Urban Graffiti Mix #16 by Mark McCawley on Mixcloud
Love. Sex. Desire. Obsession. Smell the flowers while you can. Truth. Freedom. Justice. Anarchy. Poetry of love. Fiction of desire. Politics of sex. Dope. Music. Outlaw. Jazz. Smell the flowers while you can. Push the envelope. Transgress the status quo. Meat. Blood. Memory. Smell the flowers while you can. Nothing is as it seems. Even the flowers.
Blue Ghost Blues
review by Mark McCawley
Artist: Haunted House
Album: Blue Ghost Blues
Label: Northern Spy
Release Date: September 13, 2011
Comprised of underground cult avant blues guitarist Loren Connors, his life partner and vocalist/lyricist Suzanne Langille, guitarist Andrew Burnes (of the band San Agustin from Atlanta, Georgia) and Daf player Neel Murgai — Haunted House briefly reunited again in 2010 to record Blue Ghost Blues with New York’s Northern Spy label. After performing at Brooklyn’s Issue Project Room on April 6, 2011, they reconvened a couple days later in the same old factory building where they laid down the tracks for Blue Ghost Blues — the follow-up to their 1999 Erstwhile release Up In Flames — at Seizure’s Palace Recording.
in conversation with
“Beginning Kali’s Day @ Bhadgaon Guesthouse, Bhaktapur, Nepal, 1997″, photo by Bonny Finberg
Mark McCawley: Any writer of transgressive, erotic, surreal writing is bound to be influenced in some fashion by the works and accomplishments of the late Kathy Acker. That said, how did it feel to win the 2014 Acker Award for Fiction (New York)?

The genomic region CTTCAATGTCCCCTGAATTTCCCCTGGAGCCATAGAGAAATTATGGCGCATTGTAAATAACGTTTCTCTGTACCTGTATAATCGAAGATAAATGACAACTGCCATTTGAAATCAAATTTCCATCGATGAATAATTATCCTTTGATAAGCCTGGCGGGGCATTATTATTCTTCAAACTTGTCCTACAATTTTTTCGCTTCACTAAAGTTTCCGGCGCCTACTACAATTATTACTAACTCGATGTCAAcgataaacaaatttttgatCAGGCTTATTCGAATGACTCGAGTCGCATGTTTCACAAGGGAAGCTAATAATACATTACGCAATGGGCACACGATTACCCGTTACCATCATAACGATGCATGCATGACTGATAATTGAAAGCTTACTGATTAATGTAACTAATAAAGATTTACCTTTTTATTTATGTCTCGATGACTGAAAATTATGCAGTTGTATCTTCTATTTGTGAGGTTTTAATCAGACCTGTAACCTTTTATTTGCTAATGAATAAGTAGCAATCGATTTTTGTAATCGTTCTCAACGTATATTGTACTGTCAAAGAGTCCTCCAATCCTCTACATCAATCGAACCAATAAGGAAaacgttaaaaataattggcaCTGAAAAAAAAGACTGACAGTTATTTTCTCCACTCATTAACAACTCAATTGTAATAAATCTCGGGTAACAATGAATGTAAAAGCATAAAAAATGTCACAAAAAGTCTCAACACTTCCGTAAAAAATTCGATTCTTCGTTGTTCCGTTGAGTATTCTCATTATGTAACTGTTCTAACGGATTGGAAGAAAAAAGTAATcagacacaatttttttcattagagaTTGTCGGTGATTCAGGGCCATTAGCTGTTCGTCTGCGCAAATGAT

Bonny Finberg: While Acker’s influence is probably felt by a generation of writers who came of age in the ‘80s and 90s, there have been many who were considered transgressive, erotic and surreal in their work before Kathy Acker came on the scene. In fact, one of her greatest influences, I believe, was William Burroughs. Considering that Acker and I were born in approximately the same year, we probably had similar influences. We came of age during a time when breaking rules and boundaries, literary, social, political, etc. was almost the norm. For many of us, writers like Burroughs and Kerouac held much influence, the power of using language in a way that the plastic arts had been experimenting with even earlier. Of course Gertrude Stein, another influence of mine, had broken real ground in this way, well before any of these guys had learned how to hold a pen. And, there would be no Kerouac, in my opinion, without Joyce. Read more
Life is Now:
The Art and Music
of Michael Alan
by Mark McCawley
“Mostly figurative, and based on the performances, the drawings here suggest an artist enthralled by improvisation. Alan’s thread-like lines are manically impulsive; they barely go an inch without detouring. Short, jagged strokes, tiny loops, and quick arcs make jittery, skeletal outlines of distorted human forms. Hasty daubs of blues and pinks wrap the frames with translucent skin while also conveying the blur of movement. Alan loves motion…”
-Robert Shuster, The Village Voice, Tuesday, July 20, 2010
a musical overview
by Mark McCawley
Danny Kolm, Gregory Kolm and Max Kostaras are three twentysomethings who’ve lived their whole lives in Queens, NYC. Danny and Greg are brothers who started playing music together in 2003 under the name Arklight, releasing dozens of cassettes and Cdrs on small independent labels. Their early sound was a harsh mix of no wave noise, free jazz energy and punk psychedelia. Various friends filled in the lineup, with Danny playing guitar and Greg manning the drums, until 2013 when Max, a childhood friend and sometimes collaborator, became a permanent member on lead guitar. It was then that their sound shifted to reflect a burgeoning interest in songwriting, structure and improved musicianship. For inspiration, Arklight looked to the music they grew up on and loved, including Neil Young, Nirvana, Sonic Youth, Velvet Underground, Nick Cave and Beat Happening. They hope to continue their development and follow the muse wherever it may lead them.